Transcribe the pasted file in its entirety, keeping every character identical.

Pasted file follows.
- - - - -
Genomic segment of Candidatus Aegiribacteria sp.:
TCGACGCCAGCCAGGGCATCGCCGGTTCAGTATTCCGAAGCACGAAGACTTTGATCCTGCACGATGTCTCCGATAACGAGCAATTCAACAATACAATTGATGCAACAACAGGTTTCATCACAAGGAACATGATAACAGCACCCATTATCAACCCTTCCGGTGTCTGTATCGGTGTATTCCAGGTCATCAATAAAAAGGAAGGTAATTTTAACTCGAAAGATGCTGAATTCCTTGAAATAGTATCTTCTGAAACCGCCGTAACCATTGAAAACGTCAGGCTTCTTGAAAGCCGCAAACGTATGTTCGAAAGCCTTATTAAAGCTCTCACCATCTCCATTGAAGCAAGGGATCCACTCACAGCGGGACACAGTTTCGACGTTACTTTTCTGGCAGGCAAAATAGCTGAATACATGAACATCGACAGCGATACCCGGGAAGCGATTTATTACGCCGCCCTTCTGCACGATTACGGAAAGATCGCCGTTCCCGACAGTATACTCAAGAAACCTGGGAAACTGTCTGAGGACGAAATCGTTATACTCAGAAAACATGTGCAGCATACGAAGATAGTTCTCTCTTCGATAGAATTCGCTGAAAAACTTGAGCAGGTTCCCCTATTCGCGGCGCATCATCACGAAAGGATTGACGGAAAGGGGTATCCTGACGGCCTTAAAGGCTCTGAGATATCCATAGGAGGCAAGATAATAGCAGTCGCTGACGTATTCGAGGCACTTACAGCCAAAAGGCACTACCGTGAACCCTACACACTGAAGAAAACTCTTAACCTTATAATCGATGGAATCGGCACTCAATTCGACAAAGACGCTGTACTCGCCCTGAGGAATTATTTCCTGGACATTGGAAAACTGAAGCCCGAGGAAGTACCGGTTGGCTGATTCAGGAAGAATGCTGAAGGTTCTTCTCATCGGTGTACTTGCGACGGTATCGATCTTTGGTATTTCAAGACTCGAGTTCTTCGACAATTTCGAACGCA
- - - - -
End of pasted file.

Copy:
Genomic segment of Candidatus Aegiribacteria sp.:
TCGACGCCAGCCAGGGCATCGCCGGTTCAGTATTCCGAAGCACGAAGACTTTGATCCTGCACGATGTCTCCGATAACGAGCAATTCAACAATACAATTGATGCAACAACAGGTTTCATCACAAGGAACATGATAACAGCACCCATTATCAACCCTTCCGGTGTCTGTATCGGTGTATTCCAGGTCATCAATAAAAAGGAAGGTAATTTTAACTCGAAAGATGCTGAATTCCTTGAAATAGTATCTTCTGAAACCGCCGTAACCATTGAAAACGTCAGGCTTCTTGAAAGCCGCAAACGTATGTTCGAAAGCCTTATTAAAGCTCTCACCATCTCCATTGAAGCAAGGGATCCACTCACAGCGGGACACAGTTTCGACGTTACTTTTCTGGCAGGCAAAATAGCTGAATACATGAACATCGACAGCGATACCCGGGAAGCGATTTATTACGCCGCCCTTCTGCACGATTACGGAAAGATCGCCGTTCCCGACAGTATACTCAAGAAACCTGGGAAACTGTCTGAGGACGAAATCGTTATACTCAGAAAACATGTGCAGCATACGAAGATAGTTCTCTCTTCGATAGAATTCGCTGAAAAACTTGAGCAGGTTCCCCTATTCGCGGCGCATCATCACGAAAGGATTGACGGAAAGGGGTATCCTGACGGCCTTAAAGGCTCTGAGATATCCATAGGAGGCAAGATAATAGCAGTCGCTGACGTATTCGAGGCACTTACAGCCAAAAGGCACTACCGTGAACCCTACACACTGAAGAAAACTCTTAACCTTATAATCGATGGAATCGGCACTCAATTCGACAAAGACGCTGTACTCGCCCTGAGGAATTATTTCCTGGACATTGGAAAACTGAAGCCCGAGGAAGTACCGGTTGGCTGATTCAGGAAGAATGCTGAAGGTTCTTCTCATCGGTGTACTTGCGACGGTATCGATCTTTGGTATTTCAAGACTCGAGTTCTTCGACAATTTCGAACGCA